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John Newton

by R. E. Welsh

John NewtonJohn Newton's life was an eventful one, full of desperate deeds and hairbreadth 'scapes.

His mother, a devout, godly woman, had from his infancy dedicated him to the ministry. But she "died in faith, not having received the promise."

Following his father, young Newton became a sailor. But he was reckless and vicious, and "being his own enemy he seemed determined that no one should be his friend."

He was forced into naval service on board the Harwich man-of-war, and flung virtue and religion to the winds.

His Narrative, from which we learn the facts of his history, depicts these years in the blackest colours. Perhaps the picture is overdrawn. Prodigals who have returned are always tempted to exaggerate the wickedness of their godless life. But when full allowance is made for such natural exaggeration, it is clear that his life was an abandoned and vicious one.

Yet he had conscience-stricken hours. In the uttermost parts of the sea, even there God's hand found and touched him. Though a scapegrace, he occasionally fasted and prayed and read his Bible. But these whims and superstitions did not last long. He turned to infidelity for a time. He delighted to talk virtue and to practice vice.

Not every infidel is a profligate by any means; but it is equally clear that profligates are glad to be infidels. The profligates of the world are a witness to Christianity, just because they do not like, cannot endure, its light cast upon their evil deeds.

He deserted, was caught, kept in irons, publicly whipped, and was degraded from the rank of midshipman. He was in consequence filled with bitter anger and despair.

By a mere accident — a midshipman having maliciously cut his hammock, and dropped him on the deck and injured him — he was exchanged on board a merchant vessel trading with the west coast of Africa.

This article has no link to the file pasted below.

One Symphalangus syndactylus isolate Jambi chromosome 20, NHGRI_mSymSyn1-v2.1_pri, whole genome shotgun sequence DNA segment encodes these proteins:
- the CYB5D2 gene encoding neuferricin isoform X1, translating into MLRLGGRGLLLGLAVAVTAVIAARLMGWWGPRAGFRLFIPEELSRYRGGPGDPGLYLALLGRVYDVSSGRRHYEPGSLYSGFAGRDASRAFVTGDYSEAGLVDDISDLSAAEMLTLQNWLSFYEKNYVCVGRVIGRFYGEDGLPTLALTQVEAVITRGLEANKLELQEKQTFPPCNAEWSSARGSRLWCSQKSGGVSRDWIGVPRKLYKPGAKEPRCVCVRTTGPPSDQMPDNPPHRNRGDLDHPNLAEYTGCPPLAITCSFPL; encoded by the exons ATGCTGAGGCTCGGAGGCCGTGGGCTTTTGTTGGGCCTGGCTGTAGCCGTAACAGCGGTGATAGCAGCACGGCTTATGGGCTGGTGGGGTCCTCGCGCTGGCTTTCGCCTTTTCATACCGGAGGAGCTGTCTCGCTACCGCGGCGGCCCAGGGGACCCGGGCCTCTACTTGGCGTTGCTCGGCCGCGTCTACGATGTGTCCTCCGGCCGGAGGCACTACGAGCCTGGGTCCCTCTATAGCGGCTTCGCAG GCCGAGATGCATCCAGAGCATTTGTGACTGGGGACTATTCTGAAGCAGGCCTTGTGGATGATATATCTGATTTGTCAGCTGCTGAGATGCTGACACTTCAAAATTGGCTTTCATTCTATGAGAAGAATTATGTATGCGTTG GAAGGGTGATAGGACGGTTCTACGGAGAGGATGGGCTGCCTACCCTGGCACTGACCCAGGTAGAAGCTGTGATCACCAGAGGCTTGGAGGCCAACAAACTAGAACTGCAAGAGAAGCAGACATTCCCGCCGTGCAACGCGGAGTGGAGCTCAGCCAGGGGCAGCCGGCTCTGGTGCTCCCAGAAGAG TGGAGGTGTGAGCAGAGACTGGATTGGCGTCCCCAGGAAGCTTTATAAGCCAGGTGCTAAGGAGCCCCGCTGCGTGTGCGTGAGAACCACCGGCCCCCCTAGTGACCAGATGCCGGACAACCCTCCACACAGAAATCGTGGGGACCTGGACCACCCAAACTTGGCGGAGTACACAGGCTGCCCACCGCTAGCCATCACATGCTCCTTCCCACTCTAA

It was here that he landed without anything but the clothes on his back, became practically a white slave among black ones, and, like the prodigal, in hunger was glad almost of the swine-husks for food.

Newton was an instance of the common experience that men who are morally shipwrecks are intellectually clever, the ruins of great citizens. He amused himself in his semi-slavery by studying mathematics. He mastered Euclid, drawing the figures of the first six books on the sand.

His father sent out money to ransom him; but the master of the vessel who received the commission was told that Newton had gone far inland, and so took no further trouble about him. But in reality the semi-slave was not a mile off. Following his custom, he was walking along a narrow neck of land on the beach. He saw and hailed a passing vessel; it stopped; he took a canoe and went out to it. It was the very vessel whose captain carried the ransom for Newton's emancipation.

On the homeward voyage he was treated kindly by the captain, and having little to do, took up Thomas à Kempis.

..Newton was affected by it. "What if these things be true?" A storm arose; the ship seemed sinking and book and storm united to arouse his conscience. The hurricane passed, but while he had been at the wheel, steering at midnight, a crisis in his heart came, when his life of sin passed before him, and he began to pray and think wistfully of Christ, Whom he used to deride. This was the "Great Deliverance."

But light did not come all at once. He desired to change. He renounced swearing and other evil habits. But it was little more than an attempt to mend himself.